Though he refers en passant to Beethoven and Dostoyevsky, the knowledgeable author does not avoid less exalted cultural associations. Reflecting on the range of influence on the Beatles, he notes that other bands shared the same eclecticism. We even find "such an avowed pop band as Dave Dee, Dozy, Beaky, Mick and Titch producing pop pastiches of Greek and Latin `ethnic' sounds (`Zabadak' and `Xanadu') as early as 1965". He also suggests that the dream sequence of "A Day in the Life" influenced the "early 1990s UK advertisement for only the crumbliest, flakiest chocolate... In this way a musical sequence can assume a near iconic quality".

In Moore's conclusion, Schumann rubs shoulders with the Boo Radleys, Schoenberg with King Crimson. Sgt Pepper, he exuberantly affirms, marks "the paradigmatic shift towards a more flexible, less guilt-ridden appropriation and utilisation of musical materials". Ringo himself couldn't have put it better.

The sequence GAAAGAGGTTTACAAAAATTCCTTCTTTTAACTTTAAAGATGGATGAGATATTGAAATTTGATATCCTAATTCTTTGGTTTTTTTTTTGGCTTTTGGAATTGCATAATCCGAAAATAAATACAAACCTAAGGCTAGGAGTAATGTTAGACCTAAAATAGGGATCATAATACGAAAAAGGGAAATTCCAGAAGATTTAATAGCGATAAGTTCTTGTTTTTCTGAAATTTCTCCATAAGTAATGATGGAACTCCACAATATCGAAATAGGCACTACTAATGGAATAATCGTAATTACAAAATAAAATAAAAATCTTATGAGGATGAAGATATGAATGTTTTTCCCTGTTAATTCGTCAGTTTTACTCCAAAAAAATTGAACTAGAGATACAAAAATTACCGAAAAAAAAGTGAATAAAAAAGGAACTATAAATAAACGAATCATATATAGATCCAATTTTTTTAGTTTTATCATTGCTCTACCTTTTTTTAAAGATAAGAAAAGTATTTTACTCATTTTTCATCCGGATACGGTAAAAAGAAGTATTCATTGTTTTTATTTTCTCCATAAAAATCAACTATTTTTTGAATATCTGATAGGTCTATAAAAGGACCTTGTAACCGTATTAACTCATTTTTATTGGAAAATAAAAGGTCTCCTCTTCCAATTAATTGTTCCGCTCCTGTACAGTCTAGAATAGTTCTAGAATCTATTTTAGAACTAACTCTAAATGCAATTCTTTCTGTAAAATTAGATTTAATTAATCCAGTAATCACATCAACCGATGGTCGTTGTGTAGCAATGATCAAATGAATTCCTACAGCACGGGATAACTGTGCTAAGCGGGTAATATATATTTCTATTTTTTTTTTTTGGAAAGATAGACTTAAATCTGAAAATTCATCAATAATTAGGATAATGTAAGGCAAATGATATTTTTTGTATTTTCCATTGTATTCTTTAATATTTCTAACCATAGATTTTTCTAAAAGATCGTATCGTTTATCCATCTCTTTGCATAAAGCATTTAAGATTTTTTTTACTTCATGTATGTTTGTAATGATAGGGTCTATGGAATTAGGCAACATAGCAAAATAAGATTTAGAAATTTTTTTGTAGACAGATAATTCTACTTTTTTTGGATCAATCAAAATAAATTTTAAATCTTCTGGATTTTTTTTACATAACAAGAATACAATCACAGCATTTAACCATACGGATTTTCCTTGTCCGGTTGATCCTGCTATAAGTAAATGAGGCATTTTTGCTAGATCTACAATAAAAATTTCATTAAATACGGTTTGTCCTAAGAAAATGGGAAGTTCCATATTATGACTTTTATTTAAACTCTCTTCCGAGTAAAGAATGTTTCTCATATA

Christopher Hirst

Have you tried new the Independent Digital Edition apps?
Life and Style
ebookNow available in paperback
ebooks
ebookA delicious collection of 50 meaty main courses
Latest stories from i100
Have you tried new the Independent Digital Edition apps?
Independent Dating
and  

By clicking 'Search' you
are agreeing to our
Terms of Use.

ES Rentals

    iJobs Job Widget
    iJobs General

    Recruitment Genius: 3rd Line Virtualisation, Windows & Server Engineer

    £40000 - £47000 per annum: Recruitment Genius: A 3rd Line Virtualisation / Sto...

    Recruitment Genius: Refrigeration and Air Conditioning Service Engineer